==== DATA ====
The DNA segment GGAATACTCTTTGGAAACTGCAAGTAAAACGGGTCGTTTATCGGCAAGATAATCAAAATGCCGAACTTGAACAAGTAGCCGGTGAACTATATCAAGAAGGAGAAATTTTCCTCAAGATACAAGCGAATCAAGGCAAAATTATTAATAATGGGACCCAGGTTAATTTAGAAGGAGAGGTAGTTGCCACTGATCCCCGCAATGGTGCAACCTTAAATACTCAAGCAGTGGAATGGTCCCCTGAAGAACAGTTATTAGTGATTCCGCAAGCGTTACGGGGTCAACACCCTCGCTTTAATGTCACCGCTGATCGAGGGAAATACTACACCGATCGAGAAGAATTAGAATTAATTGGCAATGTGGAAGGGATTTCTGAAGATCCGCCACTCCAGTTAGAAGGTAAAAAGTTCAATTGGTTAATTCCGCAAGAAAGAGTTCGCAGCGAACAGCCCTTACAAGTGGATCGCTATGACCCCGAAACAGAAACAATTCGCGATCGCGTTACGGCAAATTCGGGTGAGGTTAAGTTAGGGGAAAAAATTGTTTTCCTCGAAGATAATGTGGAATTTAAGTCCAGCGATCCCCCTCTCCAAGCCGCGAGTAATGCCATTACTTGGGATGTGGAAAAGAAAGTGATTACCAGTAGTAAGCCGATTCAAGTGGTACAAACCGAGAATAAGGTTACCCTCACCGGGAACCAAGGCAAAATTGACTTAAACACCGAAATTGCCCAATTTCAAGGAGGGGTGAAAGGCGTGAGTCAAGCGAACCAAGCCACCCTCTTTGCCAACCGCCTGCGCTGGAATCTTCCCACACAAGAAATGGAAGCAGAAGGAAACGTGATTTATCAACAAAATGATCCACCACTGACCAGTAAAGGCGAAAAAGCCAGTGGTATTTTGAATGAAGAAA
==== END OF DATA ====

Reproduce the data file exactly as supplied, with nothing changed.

The DNA segment GGAATACTCTTTGGAAACTGCAAGTAAAACGGGTCGTTTATCGGCAAGATAATCAAAATGCCGAACTTGAACAAGTAGCCGGTGAACTATATCAAGAAGGAGAAATTTTCCTCAAGATACAAGCGAATCAAGGCAAAATTATTAATAATGGGACCCAGGTTAATTTAGAAGGAGAGGTAGTTGCCACTGATCCCCGCAATGGTGCAACCTTAAATACTCAAGCAGTGGAATGGTCCCCTGAAGAACAGTTATTAGTGATTCCGCAAGCGTTACGGGGTCAACACCCTCGCTTTAATGTCACCGCTGATCGAGGGAAATACTACACCGATCGAGAAGAATTAGAATTAATTGGCAATGTGGAAGGGATTTCTGAAGATCCGCCACTCCAGTTAGAAGGTAAAAAGTTCAATTGGTTAATTCCGCAAGAAAGAGTTCGCAGCGAACAGCCCTTACAAGTGGATCGCTATGACCCCGAAACAGAAACAATTCGCGATCGCGTTACGGCAAATTCGGGTGAGGTTAAGTTAGGGGAAAAAATTGTTTTCCTCGAAGATAATGTGGAATTTAAGTCCAGCGATCCCCCTCTCCAAGCCGCGAGTAATGCCATTACTTGGGATGTGGAAAAGAAAGTGATTACCAGTAGTAAGCCGATTCAAGTGGTACAAACCGAGAATAAGGTTACCCTCACCGGGAACCAAGGCAAAATTGACTTAAACACCGAAATTGCCCAATTTCAAGGAGGGGTGAAAGGCGTGAGTCAAGCGAACCAAGCCACCCTCTTTGCCAACCGCCTGCGCTGGAATCTTCCCACACAAGAAATGGAAGCAGAAGGAAACGTGATTTATCAACAAAATGATCCACCACTGACCAGTAAAGGCGAAAAAGCCAGTGGTATTTTGAATGAAGAAA